By Joe Siegel
In their new book, “The New Debtors’ Prison,” authors Christopher Maselli and Paul Lonardo have exposed the deep flaws in our criminal justice system as well as the staggering amount of debts faced by the average American. Maselli, an attorney, is a former state senator from Johnston. Lonardo is a writer for the Smithfield Times and has co-authored several books.
“While such debtor’s prisons were abolished in this country more than 80 years ago, this country is facing a new epidemic. What amounts to crimes of debt, owing money that cannot be paid back, is being invoked upon the middle-class Americans,” Lonardo and Maselli write.
Lonardo was surprised by the large percentage of people in prison for failing to pay their debts.
“I was aware that people were getting into debt in various ways,” Lonardo said. “Whether it’s credit card, school loan debt, other types of debt, but I really wasn’t aware people were actually being put into prison for it. It was kind of shocking to learn how many people are in jeopardy of losing their freedom over unpaid debt of various kinds.”
The book cites a report conducted by the Brennan Center of Justice, which states that of the approximate 1.46 million state and federal prisoners, “an estimated 39% (approximately 576,000 people) are incarcerated for crimes that do not involve any genuine public safety concerns.”
“I see it in private practice every day,” Maselli said. “For instance, I have a client who was a former truck driver and he seemed to have wracked up a couple of traffic citations when he was driving up and down the east coast. He couldn’t afford to pay those fines. He had to make a choice at some point: ‘Do I pay these hefty fines I wracked up or do I keep feeding my (children) and paying the electric bill?’”
Maselli said his client lost his drivers’ license after the fines were doubled and tripled when he failed to pay them. The client later went to work at Stop and Shop in order to provide for his family. Maselli explained the man has to drive to his job every day so he’s driving on a suspended license, which could result in another fine.
“It’s kind of a cyclical thing that people get stuck up in,” Maselli noted. “You see all the time they can’t get out of the cycle of debt. They come (to my office) and a lot of times I tell them: ‘you don’t need to see me, you need money.’
“But the problem is, they don’t make enough. They’re just getting by going from paycheck to paycheck.”
The authors note: “The high rates of unemployment and government fiscal shortfalls that followed the housing crash have increased the use of debtors’ prisons, as states look for ways to replenish their coffers. Cash-strapped cities and states are increasingly trying to tap a previously overlooked pot of money—uncollected fines, fees and other costs imposed by civil and criminal courts—in order to help them balance their books.”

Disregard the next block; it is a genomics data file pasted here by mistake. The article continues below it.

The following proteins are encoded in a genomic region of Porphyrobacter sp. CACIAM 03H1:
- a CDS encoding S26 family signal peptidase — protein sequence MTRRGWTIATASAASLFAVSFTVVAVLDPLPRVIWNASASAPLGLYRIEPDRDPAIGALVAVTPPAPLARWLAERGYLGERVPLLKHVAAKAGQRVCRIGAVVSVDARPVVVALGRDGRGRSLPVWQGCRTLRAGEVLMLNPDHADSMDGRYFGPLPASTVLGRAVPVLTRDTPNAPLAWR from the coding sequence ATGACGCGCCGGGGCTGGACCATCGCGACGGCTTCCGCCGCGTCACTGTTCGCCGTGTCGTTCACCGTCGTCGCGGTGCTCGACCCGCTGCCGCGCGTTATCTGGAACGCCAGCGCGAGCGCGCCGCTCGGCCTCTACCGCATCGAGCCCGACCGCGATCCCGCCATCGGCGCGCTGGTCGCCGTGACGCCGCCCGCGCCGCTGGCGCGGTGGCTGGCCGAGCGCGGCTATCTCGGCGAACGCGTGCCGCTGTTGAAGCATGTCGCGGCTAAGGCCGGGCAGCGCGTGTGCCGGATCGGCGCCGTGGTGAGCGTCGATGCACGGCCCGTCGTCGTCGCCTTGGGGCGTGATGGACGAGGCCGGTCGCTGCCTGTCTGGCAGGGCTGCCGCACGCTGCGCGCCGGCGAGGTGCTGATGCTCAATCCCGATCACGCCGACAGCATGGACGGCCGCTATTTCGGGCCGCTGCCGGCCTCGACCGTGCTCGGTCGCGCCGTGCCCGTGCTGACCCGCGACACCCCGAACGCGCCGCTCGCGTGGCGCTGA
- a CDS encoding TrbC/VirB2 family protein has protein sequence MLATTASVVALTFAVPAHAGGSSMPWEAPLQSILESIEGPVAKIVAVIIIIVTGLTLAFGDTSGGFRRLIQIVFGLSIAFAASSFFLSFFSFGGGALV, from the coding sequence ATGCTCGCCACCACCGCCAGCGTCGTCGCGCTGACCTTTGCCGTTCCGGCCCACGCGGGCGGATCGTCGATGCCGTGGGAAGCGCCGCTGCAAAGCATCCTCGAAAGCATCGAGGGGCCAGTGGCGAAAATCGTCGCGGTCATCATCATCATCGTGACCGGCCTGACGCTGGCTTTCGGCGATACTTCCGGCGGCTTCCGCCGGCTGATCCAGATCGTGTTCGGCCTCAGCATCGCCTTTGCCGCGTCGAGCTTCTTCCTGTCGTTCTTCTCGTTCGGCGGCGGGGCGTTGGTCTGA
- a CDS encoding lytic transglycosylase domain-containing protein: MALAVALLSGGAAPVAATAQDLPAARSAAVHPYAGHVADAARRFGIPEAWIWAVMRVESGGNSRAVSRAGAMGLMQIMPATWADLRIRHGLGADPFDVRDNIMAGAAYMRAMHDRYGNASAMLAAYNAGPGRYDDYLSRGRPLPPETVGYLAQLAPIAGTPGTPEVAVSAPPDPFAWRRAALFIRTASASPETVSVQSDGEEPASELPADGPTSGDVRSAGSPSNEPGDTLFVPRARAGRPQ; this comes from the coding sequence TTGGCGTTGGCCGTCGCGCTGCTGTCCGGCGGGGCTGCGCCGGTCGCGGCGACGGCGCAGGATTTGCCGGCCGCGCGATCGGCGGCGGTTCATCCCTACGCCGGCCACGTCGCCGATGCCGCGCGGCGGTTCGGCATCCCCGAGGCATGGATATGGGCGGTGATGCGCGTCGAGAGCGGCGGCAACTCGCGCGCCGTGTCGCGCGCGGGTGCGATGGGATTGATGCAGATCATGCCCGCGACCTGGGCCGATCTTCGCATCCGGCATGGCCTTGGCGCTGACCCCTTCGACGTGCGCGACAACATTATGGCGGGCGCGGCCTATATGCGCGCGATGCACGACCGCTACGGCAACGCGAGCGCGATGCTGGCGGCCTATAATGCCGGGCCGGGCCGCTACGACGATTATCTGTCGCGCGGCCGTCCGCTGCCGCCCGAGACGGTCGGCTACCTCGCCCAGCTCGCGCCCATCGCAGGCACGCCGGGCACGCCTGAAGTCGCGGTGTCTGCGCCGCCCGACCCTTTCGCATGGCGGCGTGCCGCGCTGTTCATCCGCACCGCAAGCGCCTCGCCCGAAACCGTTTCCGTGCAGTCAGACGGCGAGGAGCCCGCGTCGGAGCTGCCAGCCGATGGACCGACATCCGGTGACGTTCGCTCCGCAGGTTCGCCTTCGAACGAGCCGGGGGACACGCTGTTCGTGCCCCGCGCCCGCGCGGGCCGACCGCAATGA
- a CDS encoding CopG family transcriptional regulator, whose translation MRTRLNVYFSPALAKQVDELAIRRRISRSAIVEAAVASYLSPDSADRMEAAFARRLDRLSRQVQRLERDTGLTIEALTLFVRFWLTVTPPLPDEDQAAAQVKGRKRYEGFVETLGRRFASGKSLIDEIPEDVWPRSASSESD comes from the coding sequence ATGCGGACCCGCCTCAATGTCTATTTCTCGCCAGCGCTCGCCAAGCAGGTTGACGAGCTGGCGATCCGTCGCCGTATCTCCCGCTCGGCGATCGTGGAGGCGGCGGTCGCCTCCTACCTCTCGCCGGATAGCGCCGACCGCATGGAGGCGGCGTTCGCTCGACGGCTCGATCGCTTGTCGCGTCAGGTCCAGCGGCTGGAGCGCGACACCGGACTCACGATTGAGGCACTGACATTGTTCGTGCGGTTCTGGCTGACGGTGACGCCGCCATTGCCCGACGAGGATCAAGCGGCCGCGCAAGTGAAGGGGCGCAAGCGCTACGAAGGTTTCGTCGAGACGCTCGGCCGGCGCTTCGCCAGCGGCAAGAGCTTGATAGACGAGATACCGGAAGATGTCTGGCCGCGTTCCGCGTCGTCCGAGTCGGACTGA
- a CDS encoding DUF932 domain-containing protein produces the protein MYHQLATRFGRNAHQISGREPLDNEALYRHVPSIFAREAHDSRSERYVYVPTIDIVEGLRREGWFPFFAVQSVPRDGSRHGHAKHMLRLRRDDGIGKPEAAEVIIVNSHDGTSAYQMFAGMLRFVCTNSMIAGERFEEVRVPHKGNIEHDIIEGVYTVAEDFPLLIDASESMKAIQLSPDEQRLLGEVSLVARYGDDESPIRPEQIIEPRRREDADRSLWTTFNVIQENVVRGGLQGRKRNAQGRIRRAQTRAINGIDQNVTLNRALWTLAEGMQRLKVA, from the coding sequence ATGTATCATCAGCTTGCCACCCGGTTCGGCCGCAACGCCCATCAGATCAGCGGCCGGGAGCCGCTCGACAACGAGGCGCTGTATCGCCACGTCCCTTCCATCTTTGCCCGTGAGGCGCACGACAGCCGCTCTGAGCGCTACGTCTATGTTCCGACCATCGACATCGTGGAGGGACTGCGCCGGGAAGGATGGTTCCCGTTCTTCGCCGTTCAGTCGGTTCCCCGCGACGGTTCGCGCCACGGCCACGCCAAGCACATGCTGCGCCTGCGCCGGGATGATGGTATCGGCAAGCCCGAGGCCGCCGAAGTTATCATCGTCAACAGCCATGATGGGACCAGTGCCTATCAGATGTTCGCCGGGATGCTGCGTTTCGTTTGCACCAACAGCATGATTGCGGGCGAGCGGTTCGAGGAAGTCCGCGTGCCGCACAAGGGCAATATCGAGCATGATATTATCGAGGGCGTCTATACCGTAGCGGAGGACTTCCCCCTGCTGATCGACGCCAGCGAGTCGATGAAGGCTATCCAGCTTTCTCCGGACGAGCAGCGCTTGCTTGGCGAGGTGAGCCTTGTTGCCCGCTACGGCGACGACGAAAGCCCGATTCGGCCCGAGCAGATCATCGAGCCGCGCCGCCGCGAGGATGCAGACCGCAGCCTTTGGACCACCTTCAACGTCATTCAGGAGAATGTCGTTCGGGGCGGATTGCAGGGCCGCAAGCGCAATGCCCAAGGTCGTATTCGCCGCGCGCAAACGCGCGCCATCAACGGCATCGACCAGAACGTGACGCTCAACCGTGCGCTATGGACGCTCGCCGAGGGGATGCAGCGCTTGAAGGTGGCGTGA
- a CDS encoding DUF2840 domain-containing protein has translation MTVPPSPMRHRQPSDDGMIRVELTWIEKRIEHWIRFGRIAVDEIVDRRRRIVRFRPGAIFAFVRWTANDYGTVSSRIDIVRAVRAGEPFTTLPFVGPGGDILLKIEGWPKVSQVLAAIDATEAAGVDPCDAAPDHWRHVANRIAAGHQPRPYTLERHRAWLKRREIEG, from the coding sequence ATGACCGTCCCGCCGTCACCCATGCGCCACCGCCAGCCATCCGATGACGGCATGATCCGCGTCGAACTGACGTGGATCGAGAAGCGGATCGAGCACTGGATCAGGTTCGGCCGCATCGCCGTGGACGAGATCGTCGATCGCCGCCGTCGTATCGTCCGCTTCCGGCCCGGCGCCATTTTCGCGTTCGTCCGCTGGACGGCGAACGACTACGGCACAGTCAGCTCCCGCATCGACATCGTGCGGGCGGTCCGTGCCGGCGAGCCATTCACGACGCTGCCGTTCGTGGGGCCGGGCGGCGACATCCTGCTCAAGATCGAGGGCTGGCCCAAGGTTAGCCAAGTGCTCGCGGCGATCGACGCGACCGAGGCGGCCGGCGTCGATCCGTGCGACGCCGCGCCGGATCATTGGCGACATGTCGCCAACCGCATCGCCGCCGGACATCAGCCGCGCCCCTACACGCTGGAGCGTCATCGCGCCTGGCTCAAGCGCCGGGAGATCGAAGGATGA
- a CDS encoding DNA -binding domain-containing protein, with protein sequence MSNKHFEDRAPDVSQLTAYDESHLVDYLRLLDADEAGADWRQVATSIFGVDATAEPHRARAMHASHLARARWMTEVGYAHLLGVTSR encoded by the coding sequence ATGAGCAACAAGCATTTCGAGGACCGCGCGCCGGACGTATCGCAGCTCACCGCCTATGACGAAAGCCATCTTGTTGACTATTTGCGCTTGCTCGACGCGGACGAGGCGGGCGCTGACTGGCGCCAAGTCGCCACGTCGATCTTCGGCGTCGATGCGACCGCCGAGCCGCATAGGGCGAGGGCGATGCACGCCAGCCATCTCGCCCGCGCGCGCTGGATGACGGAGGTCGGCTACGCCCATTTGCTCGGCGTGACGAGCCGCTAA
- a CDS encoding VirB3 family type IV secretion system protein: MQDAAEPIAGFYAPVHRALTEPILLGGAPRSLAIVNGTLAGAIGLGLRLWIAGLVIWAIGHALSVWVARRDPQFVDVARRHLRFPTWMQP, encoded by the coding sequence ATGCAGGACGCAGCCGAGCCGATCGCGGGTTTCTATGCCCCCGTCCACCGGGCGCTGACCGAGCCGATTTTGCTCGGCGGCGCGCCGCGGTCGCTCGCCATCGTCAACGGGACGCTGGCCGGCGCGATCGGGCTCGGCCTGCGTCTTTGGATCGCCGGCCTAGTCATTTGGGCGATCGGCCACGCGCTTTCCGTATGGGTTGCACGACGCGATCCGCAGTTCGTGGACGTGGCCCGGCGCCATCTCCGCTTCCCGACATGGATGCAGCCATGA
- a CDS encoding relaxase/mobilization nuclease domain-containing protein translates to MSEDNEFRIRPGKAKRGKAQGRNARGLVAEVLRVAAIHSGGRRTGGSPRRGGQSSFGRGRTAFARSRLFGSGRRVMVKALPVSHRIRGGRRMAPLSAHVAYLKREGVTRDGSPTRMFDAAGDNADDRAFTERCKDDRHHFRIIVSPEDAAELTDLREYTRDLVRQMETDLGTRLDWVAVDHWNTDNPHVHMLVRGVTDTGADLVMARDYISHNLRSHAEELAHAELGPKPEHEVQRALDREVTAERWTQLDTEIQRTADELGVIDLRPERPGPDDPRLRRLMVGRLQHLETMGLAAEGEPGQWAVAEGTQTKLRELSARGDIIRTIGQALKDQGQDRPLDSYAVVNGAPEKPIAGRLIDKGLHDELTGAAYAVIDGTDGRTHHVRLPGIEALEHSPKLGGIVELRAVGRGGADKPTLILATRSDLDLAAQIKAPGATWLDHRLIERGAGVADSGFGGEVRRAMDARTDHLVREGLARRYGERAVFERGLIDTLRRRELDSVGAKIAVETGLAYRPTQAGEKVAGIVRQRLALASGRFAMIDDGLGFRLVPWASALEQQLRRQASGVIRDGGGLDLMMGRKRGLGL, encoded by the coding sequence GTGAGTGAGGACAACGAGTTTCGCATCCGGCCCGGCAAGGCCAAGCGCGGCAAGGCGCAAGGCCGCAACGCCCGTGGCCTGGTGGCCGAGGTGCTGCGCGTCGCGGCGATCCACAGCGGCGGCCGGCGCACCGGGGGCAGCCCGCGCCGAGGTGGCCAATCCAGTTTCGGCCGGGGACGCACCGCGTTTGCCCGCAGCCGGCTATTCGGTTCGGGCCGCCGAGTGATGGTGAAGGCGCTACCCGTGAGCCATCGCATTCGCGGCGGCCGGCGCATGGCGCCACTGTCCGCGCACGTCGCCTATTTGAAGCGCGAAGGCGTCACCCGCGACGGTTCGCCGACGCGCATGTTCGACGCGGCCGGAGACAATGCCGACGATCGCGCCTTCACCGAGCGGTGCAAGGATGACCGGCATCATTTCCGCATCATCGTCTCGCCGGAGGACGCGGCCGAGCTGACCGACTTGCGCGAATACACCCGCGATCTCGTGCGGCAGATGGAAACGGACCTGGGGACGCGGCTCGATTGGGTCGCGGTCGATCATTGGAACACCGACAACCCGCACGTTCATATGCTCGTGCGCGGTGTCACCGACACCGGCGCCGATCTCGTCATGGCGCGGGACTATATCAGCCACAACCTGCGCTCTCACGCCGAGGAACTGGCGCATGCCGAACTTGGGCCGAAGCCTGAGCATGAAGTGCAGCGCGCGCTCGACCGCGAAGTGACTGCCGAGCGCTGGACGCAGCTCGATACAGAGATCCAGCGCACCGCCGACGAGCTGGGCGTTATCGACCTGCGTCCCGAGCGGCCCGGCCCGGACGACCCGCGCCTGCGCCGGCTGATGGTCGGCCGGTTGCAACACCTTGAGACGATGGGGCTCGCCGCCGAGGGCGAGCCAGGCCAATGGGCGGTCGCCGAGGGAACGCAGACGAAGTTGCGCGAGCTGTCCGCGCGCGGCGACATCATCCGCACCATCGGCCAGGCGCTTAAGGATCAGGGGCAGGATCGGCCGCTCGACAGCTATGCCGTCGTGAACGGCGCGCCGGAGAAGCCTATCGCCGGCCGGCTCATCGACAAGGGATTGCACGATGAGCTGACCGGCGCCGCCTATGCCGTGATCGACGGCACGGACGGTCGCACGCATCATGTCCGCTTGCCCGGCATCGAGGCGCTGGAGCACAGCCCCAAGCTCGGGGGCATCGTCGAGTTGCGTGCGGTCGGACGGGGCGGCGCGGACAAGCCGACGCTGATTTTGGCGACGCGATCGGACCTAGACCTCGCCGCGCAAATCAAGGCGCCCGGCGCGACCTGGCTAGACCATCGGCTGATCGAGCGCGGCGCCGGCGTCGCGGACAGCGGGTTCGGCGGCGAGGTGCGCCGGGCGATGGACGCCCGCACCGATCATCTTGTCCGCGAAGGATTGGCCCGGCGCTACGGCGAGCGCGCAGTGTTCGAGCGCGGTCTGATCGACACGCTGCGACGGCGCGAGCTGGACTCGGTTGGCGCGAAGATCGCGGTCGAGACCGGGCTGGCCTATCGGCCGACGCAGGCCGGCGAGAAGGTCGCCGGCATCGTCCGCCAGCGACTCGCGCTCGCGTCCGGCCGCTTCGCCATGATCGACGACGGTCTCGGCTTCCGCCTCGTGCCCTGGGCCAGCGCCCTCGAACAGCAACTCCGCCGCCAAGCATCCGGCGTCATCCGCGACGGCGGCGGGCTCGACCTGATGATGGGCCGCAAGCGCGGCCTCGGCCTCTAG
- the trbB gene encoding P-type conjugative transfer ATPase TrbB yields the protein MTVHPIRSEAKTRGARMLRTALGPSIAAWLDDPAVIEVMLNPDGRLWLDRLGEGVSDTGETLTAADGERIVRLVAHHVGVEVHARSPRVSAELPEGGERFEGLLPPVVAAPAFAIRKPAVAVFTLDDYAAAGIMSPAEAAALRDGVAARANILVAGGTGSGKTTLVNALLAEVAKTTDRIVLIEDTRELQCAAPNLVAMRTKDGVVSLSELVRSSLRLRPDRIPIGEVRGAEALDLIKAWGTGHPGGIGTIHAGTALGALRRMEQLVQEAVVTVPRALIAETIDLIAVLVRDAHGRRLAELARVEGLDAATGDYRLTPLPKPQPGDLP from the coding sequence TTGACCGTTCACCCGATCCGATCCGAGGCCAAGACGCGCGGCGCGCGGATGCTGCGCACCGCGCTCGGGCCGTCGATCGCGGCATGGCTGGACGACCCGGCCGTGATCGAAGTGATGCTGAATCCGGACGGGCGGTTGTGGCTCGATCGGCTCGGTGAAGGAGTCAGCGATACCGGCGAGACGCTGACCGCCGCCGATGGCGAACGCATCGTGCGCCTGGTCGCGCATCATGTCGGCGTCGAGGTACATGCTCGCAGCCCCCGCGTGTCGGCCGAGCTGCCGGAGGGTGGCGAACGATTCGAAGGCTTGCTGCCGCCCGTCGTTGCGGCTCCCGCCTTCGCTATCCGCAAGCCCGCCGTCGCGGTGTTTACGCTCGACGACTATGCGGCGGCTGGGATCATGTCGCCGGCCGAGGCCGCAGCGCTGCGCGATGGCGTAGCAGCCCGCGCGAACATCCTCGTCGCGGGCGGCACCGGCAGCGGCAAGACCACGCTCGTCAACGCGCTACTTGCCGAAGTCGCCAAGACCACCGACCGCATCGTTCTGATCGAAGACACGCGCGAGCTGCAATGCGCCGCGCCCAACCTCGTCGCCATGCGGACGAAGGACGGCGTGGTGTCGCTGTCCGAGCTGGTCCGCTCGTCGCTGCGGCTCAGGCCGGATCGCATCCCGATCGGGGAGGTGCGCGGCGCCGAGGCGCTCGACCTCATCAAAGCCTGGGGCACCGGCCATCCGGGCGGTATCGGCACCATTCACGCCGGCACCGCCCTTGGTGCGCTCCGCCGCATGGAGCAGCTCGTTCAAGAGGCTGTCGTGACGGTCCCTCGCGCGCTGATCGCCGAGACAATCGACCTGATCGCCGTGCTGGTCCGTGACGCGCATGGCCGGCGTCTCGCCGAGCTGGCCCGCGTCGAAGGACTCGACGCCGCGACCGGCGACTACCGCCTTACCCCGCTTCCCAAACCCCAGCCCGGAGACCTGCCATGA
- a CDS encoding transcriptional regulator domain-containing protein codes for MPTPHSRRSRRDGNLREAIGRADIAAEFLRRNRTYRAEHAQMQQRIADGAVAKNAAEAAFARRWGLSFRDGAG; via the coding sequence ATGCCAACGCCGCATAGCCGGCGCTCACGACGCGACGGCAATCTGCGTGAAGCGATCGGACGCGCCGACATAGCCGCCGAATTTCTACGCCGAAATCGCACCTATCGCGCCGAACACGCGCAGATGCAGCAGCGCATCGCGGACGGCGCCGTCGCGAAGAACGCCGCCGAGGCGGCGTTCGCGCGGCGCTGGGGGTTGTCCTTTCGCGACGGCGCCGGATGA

The use of red light cameras to generate revenue for cities and towns has become increasingly commonplace.
“ As of 2013, 24 states and the District of Columbia had installed red light cameras, and the average ticket was approximately $100.00 with the highest penalty in California at a whopping $490.00,” Lonardo and Maselli write. “These automated traffic cameras raise an enormous amount of cash for communities. In Providence, Rhode Island, a city with no viable mass transit system, the coffers took in $137,092 in 2014 for fines from red light cameras to predicting revenue from the same source to be over $1.2 million in expected income in 2018. There has been roughly an 89% increase in four years.”
“The New Debtors’ Prison” also examines the inadequacies of mass incarceration.
The amount of money being spent by the correctional system is “sickening,” said Maselli, who spent time in federal prison for mortgage fraud.
He believes inmates, many who never had access to formal education, should be taught a trade like construction or plumbing so they can make a living when they are released.
“Our thinking is backwards,” said Maselli, who attributes the high recidivism rate to a lack of education being provided to inmates in the prison system. Prisoners are fed and housed courtesy of the government, yet they are never given the basic skills to become a productive member of society once they are released. With no way to earn an honest living, these ex-convicts tend to return to a life of crime.
“They go back to their old habits,” Maselli explained. “It’s a cycle.”
Maselli believes he is fortunate compared to the inmates he met while imprisoned at Fort Dix.
“There was a light at the end of the tunnel for me,” Maselli noted. “I had a good support system.”